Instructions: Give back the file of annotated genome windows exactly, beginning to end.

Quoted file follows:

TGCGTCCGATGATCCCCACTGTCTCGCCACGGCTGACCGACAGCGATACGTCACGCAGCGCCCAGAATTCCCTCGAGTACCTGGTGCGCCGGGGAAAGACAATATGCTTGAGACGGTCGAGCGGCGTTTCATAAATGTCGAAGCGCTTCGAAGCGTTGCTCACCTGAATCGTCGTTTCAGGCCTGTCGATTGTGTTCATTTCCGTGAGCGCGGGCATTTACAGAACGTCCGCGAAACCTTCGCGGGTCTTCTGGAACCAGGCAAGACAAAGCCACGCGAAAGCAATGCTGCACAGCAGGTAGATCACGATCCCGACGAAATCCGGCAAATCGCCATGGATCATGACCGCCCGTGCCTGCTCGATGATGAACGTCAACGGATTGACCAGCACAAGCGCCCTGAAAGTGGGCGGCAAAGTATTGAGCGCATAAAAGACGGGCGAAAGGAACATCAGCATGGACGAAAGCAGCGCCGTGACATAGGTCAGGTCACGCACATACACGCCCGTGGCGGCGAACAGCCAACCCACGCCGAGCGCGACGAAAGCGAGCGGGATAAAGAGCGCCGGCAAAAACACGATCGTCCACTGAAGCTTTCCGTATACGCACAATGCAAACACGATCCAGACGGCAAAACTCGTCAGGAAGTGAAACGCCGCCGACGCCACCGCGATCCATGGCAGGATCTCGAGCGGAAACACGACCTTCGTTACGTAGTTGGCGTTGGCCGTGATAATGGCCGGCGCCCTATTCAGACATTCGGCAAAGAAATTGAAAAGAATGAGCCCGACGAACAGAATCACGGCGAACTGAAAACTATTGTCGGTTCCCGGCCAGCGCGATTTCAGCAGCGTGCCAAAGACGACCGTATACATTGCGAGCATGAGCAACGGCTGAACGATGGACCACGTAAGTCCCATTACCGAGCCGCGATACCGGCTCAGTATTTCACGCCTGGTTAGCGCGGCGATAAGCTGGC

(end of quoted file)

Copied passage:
TGCGTCCGATGATCCCCACTGTCTCGCCACGGCTGACCGACAGCGATACGTCACGCAGCGCCCAGAATTCCCTCGAGTACCTGGTGCGCCGGGGAAAGACAATATGCTTGAGACGGTCGAGCGGCGTTTCATAAATGTCGAAGCGCTTCGAAGCGTTGCTCACCTGAATCGTCGTTTCAGGCCTGTCGATTGTGTTCATTTCCGTGAGCGCGGGCATTTACAGAACGTCCGCGAAACCTTCGCGGGTCTTCTGGAACCAGGCAAGACAAAGCCACGCGAAAGCAATGCTGCACAGCAGGTAGATCACGATCCCGACGAAATCCGGCAAATCGCCATGGATCATGACCGCCCGTGCCTGCTCGATGATGAACGTCAACGGATTGACCAGCACAAGCGCCCTGAAAGTGGGCGGCAAAGTATTGAGCGCATAAAAGACGGGCGAAAGGAACATCAGCATGGACGAAAGCAGCGCCGTGACATAGGTCAGGTCACGCACATACACGCCCGTGGCGGCGAACAGCCAACCCACGCCGAGCGCGACGAAAGCGAGCGGGATAAAGAGCGCCGGCAAAAACACGATCGTCCACTGAAGCTTTCCGTATACGCACAATGCAAACACGATCCAGACGGCAAAACTCGTCAGGAAGTGAAACGCCGCCGACGCCACCGCGATCCATGGCAGGATCTCGAGCGGAAACACGACCTTCGTTACGTAGTTGGCGTTGGCCGTGATAATGGCCGGCGCCCTATTCAGACATTCGGCAAAGAAATTGAAAAGAATGAGCCCGACGAACAGAATCACGGCGAACTGAAAACTATTGTCGGTTCCCGGCCAGCGCGATTTCAGCAGCGTGCCAAAGACGACCGTATACATTGCGAGCATGAGCAACGGCTGAACGATGGACCACGTAAGTCCCATTACCGAGCCGCGATACCGGCTCAGTATTTCACGCCTGGTTAGCGCGGCGATAAGCTGGC